Donald F. Hornig also recently passed away. He worked at Los Alamos during the war, and was heavily involved in the instrumentation work that was required for the implosion bomb. He was credited as the inventor of the triggered spark-gap switch (a "low-impedance switch"), which was the switch necessary to divert a high-voltage signal to the 32 detonators on the "Gadget" with a simultaneity tolerance of only nanoseconds. (A patent application for this switch had been filed in his name in late 1945; it was declassified and granted in 1976. Hornig told me he had no awareness of it being filed or granted when I talked to him a few years back.) He was also one of the last people in the "Trinity" tower before its detonation, checking the electrical connections, which proved to be a somewhat hair-raising experience. He describes his work at "Trinity" in some detail here. It's worth a read:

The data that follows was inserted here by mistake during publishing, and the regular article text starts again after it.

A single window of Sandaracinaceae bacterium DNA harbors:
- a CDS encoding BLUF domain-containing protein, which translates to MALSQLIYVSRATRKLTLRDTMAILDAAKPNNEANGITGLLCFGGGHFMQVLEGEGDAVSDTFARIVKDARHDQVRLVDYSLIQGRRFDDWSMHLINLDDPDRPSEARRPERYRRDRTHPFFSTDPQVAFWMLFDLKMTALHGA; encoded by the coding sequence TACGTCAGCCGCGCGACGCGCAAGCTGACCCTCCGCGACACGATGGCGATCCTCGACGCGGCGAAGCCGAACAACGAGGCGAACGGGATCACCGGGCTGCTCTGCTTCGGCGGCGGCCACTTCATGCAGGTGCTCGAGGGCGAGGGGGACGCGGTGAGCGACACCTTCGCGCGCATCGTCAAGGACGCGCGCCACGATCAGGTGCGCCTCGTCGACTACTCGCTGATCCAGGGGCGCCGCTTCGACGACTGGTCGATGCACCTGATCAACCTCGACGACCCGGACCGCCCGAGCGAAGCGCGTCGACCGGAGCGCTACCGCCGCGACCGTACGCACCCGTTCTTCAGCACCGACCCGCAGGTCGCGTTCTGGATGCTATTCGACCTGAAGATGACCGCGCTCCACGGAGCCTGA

I think I was the last person down from the tower although there might be a little bit of argument about that. I won't go into any detail, but Oppenheimer had gotten worried about nine o'clock the night before about how easy the thing was to sabotage by anyone who really knew anything about it, and so I believe it was Kistiakowsky, Bainbridge and I who each took a turn sitting with it up on the tower. My turn came from around nine o'clock until midnight, in the midst of a violent thunder and lightning storm. You get philosophical in those circumstances. You know, either you do get hit by lightning or you don't and either way you won't know what happens.

He had many later achievements, including being LBJ's science advisor.

The Oak Ridge K-25 plant in 1945.

The Oak Ridge K-25 plant in 1945.